Prisons inspector attacks media

The Chief Inspector of Prisons attacks the media today for "sensational" reporting that has contributed to his deteriorating relationship with jail staff.

The Chief Inspector of Prisons attacks the media today for "sensational" reporting that has contributed to his deteriorating relationship with jail staff.

Days after his call for the early release of the two killers of James Bulger, Sir David Ramsbotham urged more positive coverage of the work being done in prisons.

In a glowing inspection report on the governors and staff at Wayland prison in Norfolk, he writes: "I wish that the media would give more recognition to the work that they and others like them, up and down the country, are achieving on behalf of the public. It is all too easy to go with the tide and report only those things which have a sensational or disgraceful overtone."

The Home Secretary, Jack Straw, is still waiting for an explanation from Sir David as to why he chose to go "beyond his terms of reference" over the Bulger case. In an interview with the New Statesman last week, Sir David said the Home Office should not delay the release of Jon Venables and Robert Thompson, both 17, after they reach 18.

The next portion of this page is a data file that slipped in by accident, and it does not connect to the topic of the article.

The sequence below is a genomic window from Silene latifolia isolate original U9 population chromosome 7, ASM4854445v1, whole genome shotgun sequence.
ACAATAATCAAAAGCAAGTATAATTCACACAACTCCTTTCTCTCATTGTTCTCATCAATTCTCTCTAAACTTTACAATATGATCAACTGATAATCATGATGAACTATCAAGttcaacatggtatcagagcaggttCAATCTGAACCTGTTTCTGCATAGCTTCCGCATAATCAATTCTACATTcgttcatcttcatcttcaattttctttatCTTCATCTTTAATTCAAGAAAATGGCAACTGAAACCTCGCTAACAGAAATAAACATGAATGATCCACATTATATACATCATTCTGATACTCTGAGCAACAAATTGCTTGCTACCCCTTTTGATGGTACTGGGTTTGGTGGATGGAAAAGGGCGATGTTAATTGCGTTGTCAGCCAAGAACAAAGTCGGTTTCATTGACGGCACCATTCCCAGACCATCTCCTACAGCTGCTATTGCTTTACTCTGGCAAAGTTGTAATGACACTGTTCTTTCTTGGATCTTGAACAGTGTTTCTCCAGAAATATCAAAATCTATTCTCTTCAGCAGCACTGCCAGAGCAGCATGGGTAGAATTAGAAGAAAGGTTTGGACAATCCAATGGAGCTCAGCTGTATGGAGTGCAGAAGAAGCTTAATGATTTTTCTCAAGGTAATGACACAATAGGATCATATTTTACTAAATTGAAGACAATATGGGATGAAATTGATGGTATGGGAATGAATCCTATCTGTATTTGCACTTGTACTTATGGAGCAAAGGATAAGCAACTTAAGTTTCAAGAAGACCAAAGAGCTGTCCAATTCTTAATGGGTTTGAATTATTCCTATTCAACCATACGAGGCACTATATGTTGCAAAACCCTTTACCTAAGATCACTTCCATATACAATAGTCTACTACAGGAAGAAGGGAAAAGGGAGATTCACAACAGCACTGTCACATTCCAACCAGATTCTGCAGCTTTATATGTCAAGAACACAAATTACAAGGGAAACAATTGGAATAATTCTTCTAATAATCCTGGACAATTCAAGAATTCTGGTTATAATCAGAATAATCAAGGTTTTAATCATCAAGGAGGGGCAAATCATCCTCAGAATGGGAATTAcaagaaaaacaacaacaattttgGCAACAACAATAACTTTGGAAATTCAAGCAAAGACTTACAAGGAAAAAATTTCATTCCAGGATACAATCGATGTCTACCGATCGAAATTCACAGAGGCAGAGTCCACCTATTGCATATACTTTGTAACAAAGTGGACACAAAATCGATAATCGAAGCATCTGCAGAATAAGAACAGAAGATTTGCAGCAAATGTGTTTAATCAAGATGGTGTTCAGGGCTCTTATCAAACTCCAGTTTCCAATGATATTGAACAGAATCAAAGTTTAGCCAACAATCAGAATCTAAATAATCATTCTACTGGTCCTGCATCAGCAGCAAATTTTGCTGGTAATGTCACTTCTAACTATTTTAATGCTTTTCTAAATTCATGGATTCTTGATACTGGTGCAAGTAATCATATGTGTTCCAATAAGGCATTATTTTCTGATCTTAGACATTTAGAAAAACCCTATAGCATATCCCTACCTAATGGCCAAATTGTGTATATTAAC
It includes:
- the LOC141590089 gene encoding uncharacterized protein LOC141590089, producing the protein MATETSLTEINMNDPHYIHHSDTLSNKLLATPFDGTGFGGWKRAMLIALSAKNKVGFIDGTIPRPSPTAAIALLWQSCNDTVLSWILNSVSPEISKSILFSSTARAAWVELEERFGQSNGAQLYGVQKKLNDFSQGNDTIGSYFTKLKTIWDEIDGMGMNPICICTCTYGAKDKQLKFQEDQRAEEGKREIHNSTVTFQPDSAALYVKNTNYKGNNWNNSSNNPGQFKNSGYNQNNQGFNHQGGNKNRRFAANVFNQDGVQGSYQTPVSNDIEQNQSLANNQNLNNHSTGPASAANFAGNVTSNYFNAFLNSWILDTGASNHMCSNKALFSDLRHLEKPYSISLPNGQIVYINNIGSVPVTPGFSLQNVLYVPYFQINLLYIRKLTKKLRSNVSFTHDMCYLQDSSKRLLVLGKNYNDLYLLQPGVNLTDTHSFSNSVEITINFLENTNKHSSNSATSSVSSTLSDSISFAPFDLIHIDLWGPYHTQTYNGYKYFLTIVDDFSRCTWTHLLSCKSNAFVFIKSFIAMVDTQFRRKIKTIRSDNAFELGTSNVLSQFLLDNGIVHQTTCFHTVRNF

In the Wayland report, published today, Sir David turns on the media in an attempt to rebuild his strained relations with prison officers.

Sir David has angered the Prison Officers' Association by accusing them of being "militant" and "destructive" and contributing to an "evil" regime.

But in the Wayland report, the chief inspector praises the "constructive approach" of the local members of the association and the prison's management. He writes: "Wayland is an example of where sensible governors include the POA in the running of the prison in the widest sense of the term."

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